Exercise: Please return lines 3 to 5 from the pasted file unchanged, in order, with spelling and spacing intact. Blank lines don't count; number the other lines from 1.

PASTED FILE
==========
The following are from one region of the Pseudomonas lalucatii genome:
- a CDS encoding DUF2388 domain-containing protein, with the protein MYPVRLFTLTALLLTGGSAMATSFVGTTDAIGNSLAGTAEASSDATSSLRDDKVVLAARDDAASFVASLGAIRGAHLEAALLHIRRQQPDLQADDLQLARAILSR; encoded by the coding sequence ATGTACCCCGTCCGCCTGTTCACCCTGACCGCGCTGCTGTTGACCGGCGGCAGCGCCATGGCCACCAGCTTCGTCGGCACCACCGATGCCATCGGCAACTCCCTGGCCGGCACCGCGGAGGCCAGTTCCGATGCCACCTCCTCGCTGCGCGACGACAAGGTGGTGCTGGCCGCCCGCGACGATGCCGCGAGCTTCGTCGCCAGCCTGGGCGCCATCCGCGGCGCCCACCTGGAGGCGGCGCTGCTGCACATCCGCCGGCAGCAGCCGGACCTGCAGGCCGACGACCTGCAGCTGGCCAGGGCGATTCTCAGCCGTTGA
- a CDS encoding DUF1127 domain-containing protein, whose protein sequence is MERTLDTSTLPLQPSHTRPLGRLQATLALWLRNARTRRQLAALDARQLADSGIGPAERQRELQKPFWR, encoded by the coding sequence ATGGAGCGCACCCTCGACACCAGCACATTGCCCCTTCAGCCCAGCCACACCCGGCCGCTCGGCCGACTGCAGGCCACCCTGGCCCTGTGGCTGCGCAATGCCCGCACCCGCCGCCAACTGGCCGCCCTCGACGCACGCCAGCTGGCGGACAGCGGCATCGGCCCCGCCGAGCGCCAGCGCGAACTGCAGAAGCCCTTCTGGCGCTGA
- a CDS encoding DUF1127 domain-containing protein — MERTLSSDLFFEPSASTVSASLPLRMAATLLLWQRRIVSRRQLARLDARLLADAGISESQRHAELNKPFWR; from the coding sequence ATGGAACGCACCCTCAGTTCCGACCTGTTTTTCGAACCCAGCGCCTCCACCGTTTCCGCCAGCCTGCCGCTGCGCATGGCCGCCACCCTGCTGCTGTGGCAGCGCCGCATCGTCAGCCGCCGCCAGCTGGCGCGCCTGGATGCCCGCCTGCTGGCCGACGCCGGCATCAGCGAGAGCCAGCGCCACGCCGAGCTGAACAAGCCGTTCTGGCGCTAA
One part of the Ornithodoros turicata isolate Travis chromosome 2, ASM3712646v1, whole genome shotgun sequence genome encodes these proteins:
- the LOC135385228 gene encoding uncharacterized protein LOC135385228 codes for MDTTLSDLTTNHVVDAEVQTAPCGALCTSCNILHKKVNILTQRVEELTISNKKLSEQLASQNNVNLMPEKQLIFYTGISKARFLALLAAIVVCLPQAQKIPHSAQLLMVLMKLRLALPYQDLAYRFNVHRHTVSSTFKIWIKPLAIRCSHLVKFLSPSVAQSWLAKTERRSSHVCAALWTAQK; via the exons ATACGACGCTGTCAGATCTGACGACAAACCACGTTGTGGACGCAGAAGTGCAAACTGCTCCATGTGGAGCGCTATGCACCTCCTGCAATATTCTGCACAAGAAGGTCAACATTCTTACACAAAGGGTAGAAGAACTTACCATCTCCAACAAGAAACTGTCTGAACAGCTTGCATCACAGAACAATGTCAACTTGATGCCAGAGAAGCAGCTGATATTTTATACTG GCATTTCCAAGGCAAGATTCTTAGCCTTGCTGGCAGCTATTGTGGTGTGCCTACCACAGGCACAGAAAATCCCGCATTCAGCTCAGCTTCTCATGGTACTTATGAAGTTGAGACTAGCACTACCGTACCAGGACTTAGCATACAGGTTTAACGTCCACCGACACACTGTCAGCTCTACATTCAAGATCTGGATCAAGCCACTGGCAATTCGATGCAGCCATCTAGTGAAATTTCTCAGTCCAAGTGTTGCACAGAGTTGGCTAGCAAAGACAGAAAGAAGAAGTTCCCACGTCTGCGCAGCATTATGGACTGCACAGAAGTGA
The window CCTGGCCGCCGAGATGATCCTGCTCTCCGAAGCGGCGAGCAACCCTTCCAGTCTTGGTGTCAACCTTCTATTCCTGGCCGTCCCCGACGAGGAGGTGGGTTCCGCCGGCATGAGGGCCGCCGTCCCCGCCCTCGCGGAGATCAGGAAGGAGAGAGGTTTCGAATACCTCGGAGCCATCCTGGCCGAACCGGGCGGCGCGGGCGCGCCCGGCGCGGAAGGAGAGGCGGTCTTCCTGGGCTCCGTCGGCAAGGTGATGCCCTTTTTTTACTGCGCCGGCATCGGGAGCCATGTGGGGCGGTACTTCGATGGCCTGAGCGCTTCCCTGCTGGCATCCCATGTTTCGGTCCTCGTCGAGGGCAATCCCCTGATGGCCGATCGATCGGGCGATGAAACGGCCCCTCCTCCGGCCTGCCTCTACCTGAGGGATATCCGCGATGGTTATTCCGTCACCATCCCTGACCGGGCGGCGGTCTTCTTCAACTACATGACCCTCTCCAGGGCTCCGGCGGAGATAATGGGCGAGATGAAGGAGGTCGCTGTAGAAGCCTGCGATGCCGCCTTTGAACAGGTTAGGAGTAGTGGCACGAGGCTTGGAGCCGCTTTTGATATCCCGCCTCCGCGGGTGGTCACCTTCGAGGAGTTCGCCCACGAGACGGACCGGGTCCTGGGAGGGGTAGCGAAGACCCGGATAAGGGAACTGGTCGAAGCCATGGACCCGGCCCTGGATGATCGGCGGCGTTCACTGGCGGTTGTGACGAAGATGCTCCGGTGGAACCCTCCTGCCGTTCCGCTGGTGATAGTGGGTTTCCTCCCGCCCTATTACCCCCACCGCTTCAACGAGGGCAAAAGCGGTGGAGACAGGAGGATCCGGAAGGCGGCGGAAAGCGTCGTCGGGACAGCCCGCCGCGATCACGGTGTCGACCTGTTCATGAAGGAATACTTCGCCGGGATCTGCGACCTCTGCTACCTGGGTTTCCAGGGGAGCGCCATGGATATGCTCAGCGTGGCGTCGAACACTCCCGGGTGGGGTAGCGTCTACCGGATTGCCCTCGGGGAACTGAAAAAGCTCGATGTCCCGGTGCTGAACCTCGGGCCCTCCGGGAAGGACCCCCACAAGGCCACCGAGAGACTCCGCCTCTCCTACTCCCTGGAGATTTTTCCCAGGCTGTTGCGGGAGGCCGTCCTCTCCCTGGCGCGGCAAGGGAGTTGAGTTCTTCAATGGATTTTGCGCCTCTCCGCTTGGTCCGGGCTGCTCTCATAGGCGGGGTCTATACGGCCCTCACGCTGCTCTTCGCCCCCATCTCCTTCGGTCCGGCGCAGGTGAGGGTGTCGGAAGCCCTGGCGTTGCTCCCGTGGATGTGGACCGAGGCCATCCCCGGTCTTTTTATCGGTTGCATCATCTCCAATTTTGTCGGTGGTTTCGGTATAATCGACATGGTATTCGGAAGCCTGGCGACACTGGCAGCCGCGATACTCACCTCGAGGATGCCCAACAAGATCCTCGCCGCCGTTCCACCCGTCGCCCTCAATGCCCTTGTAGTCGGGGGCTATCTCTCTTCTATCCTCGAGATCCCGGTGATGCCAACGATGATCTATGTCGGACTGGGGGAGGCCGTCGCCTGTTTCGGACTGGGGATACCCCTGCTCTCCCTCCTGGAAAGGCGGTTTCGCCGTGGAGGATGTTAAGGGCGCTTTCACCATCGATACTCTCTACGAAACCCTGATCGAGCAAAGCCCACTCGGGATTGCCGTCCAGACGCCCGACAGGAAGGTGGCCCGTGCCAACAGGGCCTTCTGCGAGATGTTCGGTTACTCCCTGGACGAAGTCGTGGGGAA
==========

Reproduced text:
- a CDS encoding DUF1127 domain-containing protein, whose protein sequence is MERTLDTSTLPLQPSHTRPLGRLQATLALWLRNARTRRQLAALDARQLADSGIGPAERQRELQKPFWR, encoded by the coding sequence ATGGAGCGCACCCTCGACACCAGCACATTGCCCCTTCAGCCCAGCCACACCCGGCCGCTCGGCCGACTGCAGGCCACCCTGGCCCTGTGGCTGCGCAATGCCCGCACCCGCCGCCAACTGGCCGCCCTCGACGCACGCCAGCTGGCGGACAGCGGCATCGGCCCCGCCGAGCGCCAGCGCGAACTGCAGAAGCCCTTCTGGCGCTGA
- a CDS encoding DUF1127 domain-containing protein — MERTLSSDLFFEPSASTVSASLPLRMAATLLLWQRRIVSRRQLARLDARLLADAGISESQRHAELNKPFWR; from the coding sequence ATGGAACGCACCCTCAGTTCCGACCTGTTTTTCGAACCCAGCGCCTCCACCGTTTCCGCCAGCCTGCCGCTGCGCATGGCCGCCACCCTGCTGCTGTGGCAGCGCCGCATCGTCAGCCGCCGCCAGCTGGCGCGCCTGGATGCCCGCCTGCTGGCCGACGCCGGCATCAGCGAGAGCCAGCGCCACGCCGAGCTGAACAAGCCGTTCTGGCGCTAA
One part of the Ornithodoros turicata isolate Travis chromosome 2, ASM3712646v1, whole genome shotgun sequence genome encodes these proteins: